Wild About Harry

Harry Potter is not only a magical little boy, but a huge moneymaker as well. Analysis from Nielsen and its various market-specific divisions provides a multi-dimensional view into the Harry industry, as the fifth installment of the novel prepares for release on June 21, 2003.

Cumulatively, more than 1.3 million copies of the book were ordered on Amazon’s Web sites worldwide – nearly three times the worldwide advance orders the online retailer received for “Harry Potter and Goblet of Fire,” which previously held the record for largest new product release.

Similarly, Barnes & Noble.com reported that they sold 896,000 copies on the first day, while Barnes & Noble bookstores sold an astonishing 286,000 copies in just 60 minutes – or 80 books sold per second.

The new book is expected to garner the same success as the previous installments – it has already achieved the #1 sales rank on Amazon.com even before its release. Nielsen BookScan gave Platinum awards to the four previously released Harry Potter books for combined sales of 6.8 million copies throughout the U.S., UK, and Australia in 2002.

Any one title, in all its editions, that sells more than 1 million copies over a period of five consecutive years qualifies for a Platinum Book Award. The four books have sold almost 200 million copies in 55 languages.

According to Nielsen EDI, the two Harry Potter films grossed more than $1.8 billion worldwide combined. The first film grossed more than $965.8 worldwide at the box office, with $129.4 million attributed to the U.S. and Canada in the first week of release, making it the highest grossing film of 2001.

The second film, “Harry Potter and Chamber of Secrets”, grossed more than $866.4 million worldwide and $106.1 million for its opening week in the U.S and Canada. It is the fourth highest grossing film of 2002.

“Harry Potter and the Sorcerers Stone” kept viewers tuned to the tube, as Nielsen Media Research found that 6.6 million people watched the movie on HBO – it was second only behind “Castaway.”

Harry was hot at home too. Measurements from Nielsen VideoScan revealed that “Harry Potter And The Chamber Of Secrets” is the best-selling VHS and DVD in 2003 thus far, while “Harry Potter And The Sorcerers Stone” was the #3 selling DVD and #2 selling VHS in 2002. Warner Brothers reports that some 40 million video units of “Harry Potter And The Sorcerers Stone” were sold worldwide.

Potter-philes were anxious for audio too. The soundtrack for “Harry Potter & The Sorcerer’s Stone” has sold more than 551,000 copies in the U.S. since its October 2001 release, and the soundtrack for “Harry Potter & The Chamber of Secrets” sold 155,000 units since November 2002.

An expensive ad campaign helped to generate the Potter profits. Nielsen Monitor-Plus found that more than $140 million was spent on advertising Harry Potter in 12 key countries since January 2002 – with more than $130 million attributed to 2002 alone. In the UK more than $21 million was spent in 2002, and more than $3.5 million has been spent in 2003 so far.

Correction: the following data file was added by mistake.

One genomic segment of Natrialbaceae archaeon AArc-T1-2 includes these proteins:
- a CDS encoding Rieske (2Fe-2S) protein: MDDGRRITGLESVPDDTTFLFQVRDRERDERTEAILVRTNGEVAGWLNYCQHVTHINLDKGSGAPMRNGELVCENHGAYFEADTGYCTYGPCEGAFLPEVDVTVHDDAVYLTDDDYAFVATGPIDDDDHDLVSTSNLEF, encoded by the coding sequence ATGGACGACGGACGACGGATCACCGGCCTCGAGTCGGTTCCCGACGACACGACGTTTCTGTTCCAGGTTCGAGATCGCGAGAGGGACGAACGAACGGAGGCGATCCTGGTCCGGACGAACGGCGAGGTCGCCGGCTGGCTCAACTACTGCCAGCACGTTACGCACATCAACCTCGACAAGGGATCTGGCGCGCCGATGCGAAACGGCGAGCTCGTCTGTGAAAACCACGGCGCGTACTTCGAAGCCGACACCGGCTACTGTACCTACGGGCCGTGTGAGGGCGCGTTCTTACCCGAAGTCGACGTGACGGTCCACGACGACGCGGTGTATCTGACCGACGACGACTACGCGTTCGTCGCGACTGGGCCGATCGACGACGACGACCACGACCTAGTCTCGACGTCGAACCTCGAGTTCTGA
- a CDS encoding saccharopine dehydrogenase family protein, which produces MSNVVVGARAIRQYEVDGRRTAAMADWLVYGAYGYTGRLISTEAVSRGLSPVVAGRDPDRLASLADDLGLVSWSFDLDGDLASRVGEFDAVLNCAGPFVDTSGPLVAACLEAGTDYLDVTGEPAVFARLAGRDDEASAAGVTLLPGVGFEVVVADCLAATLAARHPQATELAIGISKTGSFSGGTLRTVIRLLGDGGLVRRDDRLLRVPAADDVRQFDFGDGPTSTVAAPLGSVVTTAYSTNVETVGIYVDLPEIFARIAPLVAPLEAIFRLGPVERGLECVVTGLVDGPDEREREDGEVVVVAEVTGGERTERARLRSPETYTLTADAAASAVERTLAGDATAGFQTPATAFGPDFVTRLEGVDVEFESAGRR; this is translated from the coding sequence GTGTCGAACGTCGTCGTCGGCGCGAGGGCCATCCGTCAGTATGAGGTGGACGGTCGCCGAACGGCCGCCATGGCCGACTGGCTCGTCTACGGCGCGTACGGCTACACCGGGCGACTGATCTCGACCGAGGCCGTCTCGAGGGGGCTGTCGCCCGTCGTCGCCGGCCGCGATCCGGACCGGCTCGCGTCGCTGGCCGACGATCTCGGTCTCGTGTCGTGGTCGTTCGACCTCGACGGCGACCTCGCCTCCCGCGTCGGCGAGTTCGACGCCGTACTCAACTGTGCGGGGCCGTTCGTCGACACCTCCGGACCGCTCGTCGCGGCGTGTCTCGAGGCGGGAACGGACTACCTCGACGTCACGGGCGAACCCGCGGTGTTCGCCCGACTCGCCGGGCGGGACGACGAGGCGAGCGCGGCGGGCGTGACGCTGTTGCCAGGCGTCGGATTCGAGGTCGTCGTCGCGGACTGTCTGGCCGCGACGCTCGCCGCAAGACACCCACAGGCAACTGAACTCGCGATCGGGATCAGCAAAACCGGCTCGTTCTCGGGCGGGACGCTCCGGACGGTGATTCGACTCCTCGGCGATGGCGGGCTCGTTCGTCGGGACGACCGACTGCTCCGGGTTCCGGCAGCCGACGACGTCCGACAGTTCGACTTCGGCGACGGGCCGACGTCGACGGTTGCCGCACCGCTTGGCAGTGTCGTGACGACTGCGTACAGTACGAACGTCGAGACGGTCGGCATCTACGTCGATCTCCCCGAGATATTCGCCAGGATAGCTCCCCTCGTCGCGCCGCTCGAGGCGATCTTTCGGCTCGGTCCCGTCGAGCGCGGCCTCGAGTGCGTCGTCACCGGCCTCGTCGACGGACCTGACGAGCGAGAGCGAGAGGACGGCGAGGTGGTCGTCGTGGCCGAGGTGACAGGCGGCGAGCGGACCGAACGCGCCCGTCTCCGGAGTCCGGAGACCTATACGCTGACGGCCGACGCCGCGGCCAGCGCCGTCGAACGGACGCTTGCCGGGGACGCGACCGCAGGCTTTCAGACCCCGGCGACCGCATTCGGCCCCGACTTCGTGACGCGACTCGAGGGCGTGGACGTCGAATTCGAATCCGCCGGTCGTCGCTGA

The top U.S. advertising expenditures for Harry Potter promotion in 2002 were: cable TV ($30.3 million); network TV ($26.1 million); local newspaper ($8.6 million); spot TV ($8.2 million); and national magazines ($3.2 million).

Internet traffic measurements from Nielsen//NetRatings revealed that 440,000 U.S. visitors clicked on to the Harry Potter Web site from home and work during May 2003, and 191,000 UK home visitors surfed to the site during the same period.

Various Harry Potter releases correlate to Internet traffic spikes:

  • Traffic to the site skyrocketed 108 percent – to more than 3.8 million unique visitors – in November 2001, the month the first installment, “Harry Potter and the Sorcerer’s Stone”, premiered in theaters.
  • The DVD release of the first movie boosted traffic to the site in May and June 2002, attracting 1.2 and 2.1 million visitors respectively.
  • With the release of the second film, traffic to the site jumped 91 percent to more than 3 million unique visitors in November 2002.
  • The DVD release for the second film pushed traffic upward to more than 1 million visitors – compared to 639,000 visitors the previous month.
  • The UK Harry Potter Web site drew 710,000 unique visitors – jumping 152 percent in traffic over the previous month at home – during the premiere of “Harry Potter and the Sorcerer’s Stone” in November 2001.
  • The DVD release of the first film also caused traffic to jump to 253,000 unique surfers in June 2002.
  • When “Harry Potter and the Chamber of Secrets” was released in November 2002, traffic surged 165 percent to 442,000 unique visitors, as compared to 167,000 surfers the previous month.
  • The DVD release of the second film caused traffic to jump 53 percent to 187,000 visitors in April 2003.

The impending release of the fifth book moved the search term, “Harry Potter,” up the list one spot to #14 on the The Lycos 50 for the week ending June 14, 2003, but the term hit #1 for the week ending June 21, 2003 – the day the book was released. The popular phrase has been on the Lycos list for 156 weeks.

One of the factors driving searches: people looking for spoilers on the book’s plot, based on rumors that a major character dies at the end. Harry comes out about 10 percent higher than the #2 term, “Clay Aiken.” While Clay took a big jump when his single hit stores, Harry made up the difference at the end when his book came out.

“Harry Potter” was the 13th most popular search term on the Lycos 50 in 2002 — up from #14 in 2001.

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